Two leading rights groups appealed to Saudi King Abdullah to halt Tuesday’s crucifixion and firing-squad executions of seven young Saudis for armed robbery.
At least two of the defendants were child offenders when they allegedly robbed jewelry stores at gunpoint in 2005, Human Rights Watch said.
The men, ages 20 to 24, “were severely beaten, denied food and water, deprived of sleep, forced to remain standing for 24 hours and then forced to sign ‘confessions,” Amnesty International said.
The men themselves said they were denied legal assistance and were not allowed to defend themselves during their trial, the Sabq Arabic news agency reported.
They have been under a death sentence since August 2009.
“We were in a period of adolescence and ignorance, and we all regret what we have done,” defendant Yasser al-Otaibi told the news agency, explaining they have all since found God and now know the Koran completely.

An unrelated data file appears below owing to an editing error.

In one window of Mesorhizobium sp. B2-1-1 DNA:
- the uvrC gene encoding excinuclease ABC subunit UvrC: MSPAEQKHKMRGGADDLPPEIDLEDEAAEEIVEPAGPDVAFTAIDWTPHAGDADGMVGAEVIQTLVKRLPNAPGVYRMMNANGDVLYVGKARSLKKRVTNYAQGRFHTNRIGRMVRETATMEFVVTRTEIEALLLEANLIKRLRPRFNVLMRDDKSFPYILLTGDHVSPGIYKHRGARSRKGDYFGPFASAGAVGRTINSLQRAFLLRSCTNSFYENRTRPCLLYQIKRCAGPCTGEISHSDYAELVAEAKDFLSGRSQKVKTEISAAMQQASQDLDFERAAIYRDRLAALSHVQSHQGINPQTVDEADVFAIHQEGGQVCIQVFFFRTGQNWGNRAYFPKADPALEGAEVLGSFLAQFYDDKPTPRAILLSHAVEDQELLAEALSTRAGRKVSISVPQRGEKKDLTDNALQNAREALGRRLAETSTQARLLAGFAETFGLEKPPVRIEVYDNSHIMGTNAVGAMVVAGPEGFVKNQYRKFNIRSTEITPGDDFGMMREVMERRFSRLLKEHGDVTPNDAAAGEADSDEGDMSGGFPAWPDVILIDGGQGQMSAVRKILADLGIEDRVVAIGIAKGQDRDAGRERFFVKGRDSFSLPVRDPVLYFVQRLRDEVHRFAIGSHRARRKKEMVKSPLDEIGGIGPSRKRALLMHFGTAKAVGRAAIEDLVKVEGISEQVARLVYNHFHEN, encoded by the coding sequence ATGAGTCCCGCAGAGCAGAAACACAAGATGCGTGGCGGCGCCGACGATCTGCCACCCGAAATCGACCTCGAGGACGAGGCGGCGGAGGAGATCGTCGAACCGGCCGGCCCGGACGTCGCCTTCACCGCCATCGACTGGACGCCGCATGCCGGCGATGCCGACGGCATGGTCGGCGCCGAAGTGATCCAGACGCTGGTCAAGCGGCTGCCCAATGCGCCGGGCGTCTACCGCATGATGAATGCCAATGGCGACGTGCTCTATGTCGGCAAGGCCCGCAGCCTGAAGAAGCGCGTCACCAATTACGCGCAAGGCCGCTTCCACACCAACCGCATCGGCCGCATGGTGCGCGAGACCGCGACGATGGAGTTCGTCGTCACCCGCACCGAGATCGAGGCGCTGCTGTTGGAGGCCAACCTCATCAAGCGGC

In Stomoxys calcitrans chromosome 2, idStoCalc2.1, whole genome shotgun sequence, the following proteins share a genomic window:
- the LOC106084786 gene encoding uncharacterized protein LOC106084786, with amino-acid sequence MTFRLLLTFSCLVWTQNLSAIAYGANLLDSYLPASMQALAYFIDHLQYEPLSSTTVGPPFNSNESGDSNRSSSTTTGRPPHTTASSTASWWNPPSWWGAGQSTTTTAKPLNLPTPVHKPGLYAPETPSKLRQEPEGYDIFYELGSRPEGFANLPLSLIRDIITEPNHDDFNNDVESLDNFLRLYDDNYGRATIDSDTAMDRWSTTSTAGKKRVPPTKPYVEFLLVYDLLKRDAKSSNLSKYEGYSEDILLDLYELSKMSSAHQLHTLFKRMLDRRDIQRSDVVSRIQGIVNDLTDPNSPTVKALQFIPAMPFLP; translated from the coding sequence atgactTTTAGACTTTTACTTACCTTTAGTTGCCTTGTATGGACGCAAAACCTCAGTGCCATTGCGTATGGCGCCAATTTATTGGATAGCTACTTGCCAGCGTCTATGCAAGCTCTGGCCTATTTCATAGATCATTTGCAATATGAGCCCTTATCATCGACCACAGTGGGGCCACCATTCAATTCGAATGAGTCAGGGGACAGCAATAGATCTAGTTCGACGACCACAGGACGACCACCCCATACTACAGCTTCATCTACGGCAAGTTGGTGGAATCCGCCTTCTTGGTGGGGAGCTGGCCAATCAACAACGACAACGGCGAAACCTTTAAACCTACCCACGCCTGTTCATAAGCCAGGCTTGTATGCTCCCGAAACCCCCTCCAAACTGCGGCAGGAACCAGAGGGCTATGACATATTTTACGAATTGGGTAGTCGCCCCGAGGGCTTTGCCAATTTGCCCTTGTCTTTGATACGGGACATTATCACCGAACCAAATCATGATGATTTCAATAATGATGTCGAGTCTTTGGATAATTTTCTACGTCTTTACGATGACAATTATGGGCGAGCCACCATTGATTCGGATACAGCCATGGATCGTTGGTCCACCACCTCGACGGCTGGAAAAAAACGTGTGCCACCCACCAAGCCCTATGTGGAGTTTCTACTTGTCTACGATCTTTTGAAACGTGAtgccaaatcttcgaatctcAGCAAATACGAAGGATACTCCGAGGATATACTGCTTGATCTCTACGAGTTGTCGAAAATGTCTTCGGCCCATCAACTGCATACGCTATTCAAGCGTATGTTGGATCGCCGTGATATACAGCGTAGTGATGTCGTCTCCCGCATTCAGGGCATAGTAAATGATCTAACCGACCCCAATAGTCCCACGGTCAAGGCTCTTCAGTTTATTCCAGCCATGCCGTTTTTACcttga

“Please reverse the judgment for lack of lawyers to us during judgment,” Otaibi said.
The Court of Cassation, a top appellate court, ruled the seven amounted to a gang. It affirmed a lower court’s death sentence.
Saudi Arabia follows a strict version of Sharia, or Islamic law.
Abdullah, 89, Saturday authorized the death sentences to be carried out and sent the men to the southwestern Saudi city of Abha.
Abha is the capital of the rustic Asir province, where the men are from.
The alleged gang leader is to be crucified for three days, authorities said. The six others are to face firing squads.
Washington’s Institute for Gulf Affairs rights-advocacy group told the U.N. High Commissioner for Human Rights in a statement, “Among the reasons for the execution is that [the men] hail from the south, a region that is heavily marginalized by the Saudi monarchy, which views them as lower-class citizens.”